My one and only book review for this newspaper may have gotten me blacklisted.
Let me explain.
A couple of years ago, I thought it would be a cool idea to add book reviews as a semi-regular part of what we offer in the News Journal.
I didn’t just want them to be reviews of the latest mass market stuff. Instead, I figured it would be a good idea to focus on more regional writing — books by Kentucky authors, or ones that focused on the state, it’s people and culture.
The University Press of Kentucky — the publishing arm of the University of Kentucky — seemed the perfect partner in this. Twice a year, they send out lists of books they will soon have in print. Prospective reviewers can check off ones they are interested in reading and reviewing in publications like ours. They send you the books (often in uncorrected proofs, or final versions not yet in wide circulation), you read them and publish the review, and send them proof that you did so.
My first, and as fate would have it ONLY, foray into this was a book called The Man Who Loved Birds, by Nelson County native Fenton Johnson. Johnson is a somewhat well regarded author with numerous books in print. I was intrigued by the premise of this book.
The Man Who Loved Birds drew its inspiration from the very real kidnapping and murder, by Kentucky State Police, of colorful marijuana farmer, and storyteller, Charlie Stiles, from neighboring Marion County in 1971.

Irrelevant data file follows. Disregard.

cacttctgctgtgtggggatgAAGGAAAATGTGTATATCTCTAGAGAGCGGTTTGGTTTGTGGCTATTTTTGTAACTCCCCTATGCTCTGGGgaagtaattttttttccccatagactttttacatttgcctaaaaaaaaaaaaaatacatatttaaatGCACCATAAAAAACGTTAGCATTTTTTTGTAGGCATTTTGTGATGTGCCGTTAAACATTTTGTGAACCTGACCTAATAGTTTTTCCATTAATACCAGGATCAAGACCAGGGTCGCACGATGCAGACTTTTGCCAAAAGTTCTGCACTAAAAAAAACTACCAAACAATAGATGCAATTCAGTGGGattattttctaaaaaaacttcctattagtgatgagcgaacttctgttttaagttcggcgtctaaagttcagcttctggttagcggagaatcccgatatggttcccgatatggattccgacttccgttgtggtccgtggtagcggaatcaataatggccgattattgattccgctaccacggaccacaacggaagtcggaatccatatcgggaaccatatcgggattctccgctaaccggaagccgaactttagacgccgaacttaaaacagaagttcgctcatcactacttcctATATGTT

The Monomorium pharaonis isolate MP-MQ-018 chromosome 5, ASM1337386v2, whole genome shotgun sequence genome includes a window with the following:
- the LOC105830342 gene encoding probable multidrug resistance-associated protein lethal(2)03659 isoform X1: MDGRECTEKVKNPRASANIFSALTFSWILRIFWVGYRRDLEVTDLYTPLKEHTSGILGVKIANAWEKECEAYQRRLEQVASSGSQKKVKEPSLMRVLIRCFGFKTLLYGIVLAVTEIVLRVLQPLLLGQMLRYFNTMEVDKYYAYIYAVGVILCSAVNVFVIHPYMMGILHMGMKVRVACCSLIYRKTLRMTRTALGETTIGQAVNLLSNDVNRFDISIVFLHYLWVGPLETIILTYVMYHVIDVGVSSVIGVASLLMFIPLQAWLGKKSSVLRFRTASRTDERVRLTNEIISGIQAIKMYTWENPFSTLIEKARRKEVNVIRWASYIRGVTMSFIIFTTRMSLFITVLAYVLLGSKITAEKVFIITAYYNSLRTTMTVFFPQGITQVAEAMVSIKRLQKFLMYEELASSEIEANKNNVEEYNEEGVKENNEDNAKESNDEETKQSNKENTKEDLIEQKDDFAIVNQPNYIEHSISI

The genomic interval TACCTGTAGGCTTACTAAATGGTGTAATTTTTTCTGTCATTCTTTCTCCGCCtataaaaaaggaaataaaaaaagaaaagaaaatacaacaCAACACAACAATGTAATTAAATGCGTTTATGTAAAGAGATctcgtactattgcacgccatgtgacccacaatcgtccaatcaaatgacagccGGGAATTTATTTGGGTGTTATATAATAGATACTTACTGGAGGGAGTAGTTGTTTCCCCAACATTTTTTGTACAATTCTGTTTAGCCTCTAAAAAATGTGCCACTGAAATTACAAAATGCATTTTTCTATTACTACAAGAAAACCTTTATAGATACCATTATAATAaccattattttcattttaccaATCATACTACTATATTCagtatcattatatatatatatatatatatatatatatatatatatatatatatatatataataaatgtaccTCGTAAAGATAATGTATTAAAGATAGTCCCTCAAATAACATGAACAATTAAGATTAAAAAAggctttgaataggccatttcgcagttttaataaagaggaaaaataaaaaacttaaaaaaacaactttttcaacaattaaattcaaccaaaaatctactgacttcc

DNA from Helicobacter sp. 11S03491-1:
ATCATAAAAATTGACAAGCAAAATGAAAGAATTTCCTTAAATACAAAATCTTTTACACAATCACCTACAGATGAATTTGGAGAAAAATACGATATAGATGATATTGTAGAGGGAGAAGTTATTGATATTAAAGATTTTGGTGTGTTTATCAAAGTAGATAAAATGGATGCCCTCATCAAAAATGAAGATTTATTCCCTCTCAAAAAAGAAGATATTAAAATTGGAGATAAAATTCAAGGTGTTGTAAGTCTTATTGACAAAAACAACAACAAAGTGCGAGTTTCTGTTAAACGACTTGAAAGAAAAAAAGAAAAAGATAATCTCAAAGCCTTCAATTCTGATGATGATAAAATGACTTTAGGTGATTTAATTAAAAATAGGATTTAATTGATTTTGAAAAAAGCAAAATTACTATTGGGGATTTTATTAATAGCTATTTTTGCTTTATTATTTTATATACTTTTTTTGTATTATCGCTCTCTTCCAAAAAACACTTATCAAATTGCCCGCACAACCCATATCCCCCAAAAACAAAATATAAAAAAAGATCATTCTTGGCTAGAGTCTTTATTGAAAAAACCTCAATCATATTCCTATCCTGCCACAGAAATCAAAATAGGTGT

The book was OK.
It had sort of a cool setting, and the story was decent, but the dialogue between characters seemed a little contrived in places. And the ending …
One thing I noted in my review was that, rather suddenly and out of nowhere, two of the main characters, both men, were involved in a lewd sexual encounter with each other. No real setup or hint that it was going to happen. Just BAM! Right to the bawdy stuff. The author portrayed this with authentic zeal. I can imagine him collapsing into a sweaty, panting heap when he was finished writing it. It was all very strident and energetic.
I’m not judgmental or puritanical about this sort of thing. And I made no moral judgments in my review. However, I did feel like anyone reading the review should be alerted to this content since it came completely out of left field within the context of the story. I was diplomatic and mild.
I am proud of the review. I look back at it today, and feel like it was a solid piece of writing. But I often wonder if my critique of Johnson’s book — which I thought was very fair — got be banned from the reviewer list.
I still regularly receive a “reviewer’s checklist” from the University Press of Kentucky soliciting reviews, and asking me which books pique my interest. I send in the checklist with my choices, but I haven’t received anything since that one fateful review. Nothing!
I’m looking at the list now. This book on “Moonshiners and Prohibitionists” sounds intriguing. Another about “thoroughbred racing’s most famous cold case” looks good too.
I’d like to tell you about them. I’ve filled out my form. The books have been requested. My fingers are crossed. Maybe … just maybe.